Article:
Governmentorganizations fulfill the public’s demand for transparency by complying with the public records archiving laws – storing business documents and employees’ communication records. However, storing messages that are deemed government records can be a substantial challenge to all state governments and public agencies. As governments and agencies try to take more advantage of mobile archiving technology, the scope of existing public records archiving laws becomes vague.
As a result, an increasing number of state governments are implementing new guidelines to manage how to store electronic records following the rise of new communication platforms. Under the retention requirements of Freedom of Information Act and most State Open Record Laws, the public can access federal and state records, including employees’ communication records, typically within six months from the request’s date. Consequently, under the National Archives and Records Administration (NARA) 2019 mandate, government agencies and offices can establish new systems and policies that will capture electronic records, including text messages, voice calls, and Whatsapp chats and store them in an accessible format.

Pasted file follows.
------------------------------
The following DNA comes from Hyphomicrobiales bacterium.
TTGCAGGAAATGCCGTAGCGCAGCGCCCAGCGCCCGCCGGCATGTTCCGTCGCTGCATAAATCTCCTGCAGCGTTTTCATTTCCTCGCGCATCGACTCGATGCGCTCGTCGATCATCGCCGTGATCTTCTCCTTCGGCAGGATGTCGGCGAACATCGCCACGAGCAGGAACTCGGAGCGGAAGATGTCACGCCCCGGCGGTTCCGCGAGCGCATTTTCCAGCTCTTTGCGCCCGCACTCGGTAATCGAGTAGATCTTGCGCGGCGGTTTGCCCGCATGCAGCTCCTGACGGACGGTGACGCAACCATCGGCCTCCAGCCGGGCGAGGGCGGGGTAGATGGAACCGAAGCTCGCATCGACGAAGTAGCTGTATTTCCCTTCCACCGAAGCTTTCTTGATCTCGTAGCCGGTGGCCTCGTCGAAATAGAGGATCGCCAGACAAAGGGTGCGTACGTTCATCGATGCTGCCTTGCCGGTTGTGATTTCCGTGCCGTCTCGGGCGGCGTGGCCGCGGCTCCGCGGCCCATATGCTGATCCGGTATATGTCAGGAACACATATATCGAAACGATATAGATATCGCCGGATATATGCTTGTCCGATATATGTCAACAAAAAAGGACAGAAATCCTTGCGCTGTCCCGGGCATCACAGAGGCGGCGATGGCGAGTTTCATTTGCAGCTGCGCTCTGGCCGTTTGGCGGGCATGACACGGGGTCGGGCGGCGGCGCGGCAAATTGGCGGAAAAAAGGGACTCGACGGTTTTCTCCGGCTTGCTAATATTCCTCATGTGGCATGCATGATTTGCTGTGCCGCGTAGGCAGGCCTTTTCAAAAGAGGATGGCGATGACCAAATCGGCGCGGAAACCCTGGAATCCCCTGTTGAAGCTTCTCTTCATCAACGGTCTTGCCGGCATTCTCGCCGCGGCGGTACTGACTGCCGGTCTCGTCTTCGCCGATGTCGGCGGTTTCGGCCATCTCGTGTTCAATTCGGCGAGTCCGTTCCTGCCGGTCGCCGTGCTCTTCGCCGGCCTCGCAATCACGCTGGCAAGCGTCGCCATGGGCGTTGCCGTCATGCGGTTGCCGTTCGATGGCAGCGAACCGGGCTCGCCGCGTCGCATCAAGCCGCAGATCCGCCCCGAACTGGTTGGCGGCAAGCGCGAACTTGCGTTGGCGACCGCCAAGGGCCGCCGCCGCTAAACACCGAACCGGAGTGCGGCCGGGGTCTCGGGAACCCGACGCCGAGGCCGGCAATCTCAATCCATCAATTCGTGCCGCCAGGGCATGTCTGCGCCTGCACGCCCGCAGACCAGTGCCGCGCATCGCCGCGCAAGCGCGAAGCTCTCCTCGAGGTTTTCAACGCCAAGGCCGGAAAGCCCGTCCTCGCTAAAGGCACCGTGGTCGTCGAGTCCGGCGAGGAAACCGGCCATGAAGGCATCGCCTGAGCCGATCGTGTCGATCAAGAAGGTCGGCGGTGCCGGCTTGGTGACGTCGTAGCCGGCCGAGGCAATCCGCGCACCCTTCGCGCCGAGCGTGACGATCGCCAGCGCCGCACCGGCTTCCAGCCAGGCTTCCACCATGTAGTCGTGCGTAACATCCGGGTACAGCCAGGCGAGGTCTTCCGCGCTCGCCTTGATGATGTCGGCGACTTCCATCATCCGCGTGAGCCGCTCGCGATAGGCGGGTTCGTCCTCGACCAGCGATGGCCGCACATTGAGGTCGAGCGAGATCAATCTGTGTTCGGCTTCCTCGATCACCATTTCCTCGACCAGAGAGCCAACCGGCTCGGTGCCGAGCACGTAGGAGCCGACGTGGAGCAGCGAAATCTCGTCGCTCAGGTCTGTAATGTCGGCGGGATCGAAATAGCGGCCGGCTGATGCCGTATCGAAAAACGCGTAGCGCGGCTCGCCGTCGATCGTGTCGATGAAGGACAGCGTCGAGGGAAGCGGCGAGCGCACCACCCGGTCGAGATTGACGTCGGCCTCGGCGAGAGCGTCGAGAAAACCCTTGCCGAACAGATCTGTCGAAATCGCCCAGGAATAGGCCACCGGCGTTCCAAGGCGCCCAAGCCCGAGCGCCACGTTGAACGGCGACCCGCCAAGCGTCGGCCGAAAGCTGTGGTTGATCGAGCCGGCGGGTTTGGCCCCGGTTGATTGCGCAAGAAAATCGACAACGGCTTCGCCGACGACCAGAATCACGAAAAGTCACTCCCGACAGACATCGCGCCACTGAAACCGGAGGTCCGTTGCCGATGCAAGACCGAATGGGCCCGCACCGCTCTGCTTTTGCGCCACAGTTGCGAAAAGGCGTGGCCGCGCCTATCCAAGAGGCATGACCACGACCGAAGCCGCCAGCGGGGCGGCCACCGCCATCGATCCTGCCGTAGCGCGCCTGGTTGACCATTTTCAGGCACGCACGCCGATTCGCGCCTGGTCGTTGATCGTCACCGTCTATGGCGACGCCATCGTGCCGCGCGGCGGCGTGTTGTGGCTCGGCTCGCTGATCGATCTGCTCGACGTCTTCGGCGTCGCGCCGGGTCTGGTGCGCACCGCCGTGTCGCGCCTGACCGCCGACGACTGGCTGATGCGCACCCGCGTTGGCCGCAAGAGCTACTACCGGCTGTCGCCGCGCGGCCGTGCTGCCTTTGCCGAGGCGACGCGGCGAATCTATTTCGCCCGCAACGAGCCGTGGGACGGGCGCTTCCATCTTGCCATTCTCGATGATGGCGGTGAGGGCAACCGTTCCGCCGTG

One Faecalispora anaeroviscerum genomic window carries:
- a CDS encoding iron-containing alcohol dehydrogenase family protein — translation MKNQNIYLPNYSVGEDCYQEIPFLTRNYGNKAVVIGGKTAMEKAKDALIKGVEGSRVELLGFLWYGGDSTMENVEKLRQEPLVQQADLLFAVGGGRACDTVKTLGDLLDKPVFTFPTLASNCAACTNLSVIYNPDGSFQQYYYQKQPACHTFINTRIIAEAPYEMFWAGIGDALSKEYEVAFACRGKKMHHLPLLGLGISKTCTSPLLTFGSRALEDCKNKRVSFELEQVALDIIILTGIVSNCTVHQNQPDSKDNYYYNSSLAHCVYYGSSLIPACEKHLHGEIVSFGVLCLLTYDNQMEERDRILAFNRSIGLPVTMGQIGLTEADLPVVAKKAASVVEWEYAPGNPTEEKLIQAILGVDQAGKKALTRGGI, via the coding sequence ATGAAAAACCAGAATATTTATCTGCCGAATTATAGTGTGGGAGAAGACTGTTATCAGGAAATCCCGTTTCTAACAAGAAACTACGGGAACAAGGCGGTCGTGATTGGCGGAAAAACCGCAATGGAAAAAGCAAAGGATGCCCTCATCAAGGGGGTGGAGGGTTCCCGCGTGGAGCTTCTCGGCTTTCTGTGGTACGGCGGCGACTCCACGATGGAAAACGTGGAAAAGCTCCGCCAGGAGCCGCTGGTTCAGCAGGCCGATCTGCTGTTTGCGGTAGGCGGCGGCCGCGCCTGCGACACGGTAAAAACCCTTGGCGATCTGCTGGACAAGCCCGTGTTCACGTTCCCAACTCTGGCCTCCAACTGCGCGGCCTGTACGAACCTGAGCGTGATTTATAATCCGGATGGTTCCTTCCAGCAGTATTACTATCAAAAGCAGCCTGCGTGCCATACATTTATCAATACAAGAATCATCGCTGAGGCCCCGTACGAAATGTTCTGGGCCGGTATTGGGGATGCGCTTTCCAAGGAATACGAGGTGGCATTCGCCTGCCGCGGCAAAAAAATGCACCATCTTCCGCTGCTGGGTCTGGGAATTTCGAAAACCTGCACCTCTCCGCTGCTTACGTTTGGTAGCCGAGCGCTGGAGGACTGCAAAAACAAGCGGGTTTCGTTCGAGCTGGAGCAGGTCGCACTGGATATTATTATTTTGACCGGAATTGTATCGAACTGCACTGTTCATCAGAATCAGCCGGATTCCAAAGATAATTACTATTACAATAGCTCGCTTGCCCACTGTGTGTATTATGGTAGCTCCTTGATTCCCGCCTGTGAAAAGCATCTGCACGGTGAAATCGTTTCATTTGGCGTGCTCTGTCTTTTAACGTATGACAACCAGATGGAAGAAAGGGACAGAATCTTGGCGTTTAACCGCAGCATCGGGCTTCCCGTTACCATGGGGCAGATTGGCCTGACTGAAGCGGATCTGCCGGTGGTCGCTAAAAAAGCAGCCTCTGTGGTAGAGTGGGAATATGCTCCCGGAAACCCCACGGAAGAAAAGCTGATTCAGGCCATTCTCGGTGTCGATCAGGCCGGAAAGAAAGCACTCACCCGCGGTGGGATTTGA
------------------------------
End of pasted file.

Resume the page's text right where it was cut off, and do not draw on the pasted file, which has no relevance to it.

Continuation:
However, despite the implementation of new recordkeeping guidelines or an entirely new data retention process, a few public offices can still stumble through hurdles as misconceptions still loom the records archiving laws. Much of the issues stem from myths associated with public records archiving, concerning the effective retention of electronic records of mobile communications. An example is the retention period for mobile messages is definite. However, this misconception can be clarified through the NARA 2019 mandate, as it states that government agencies can set their policies on storing records – this includes the retention period. Most states require mobile communication records to be stored for three to seven years, while other demand electronic records to be stored for an indefinite time.
To fully understand a law, especially ones that are within the public’s concerns, it is a must to read facts from policies, regulations, bills, and even mandates; and, avoid dwelling on myths that create confusion and misunderstandings. This infographic by Telemessage details the common misconceptions on public records archiving.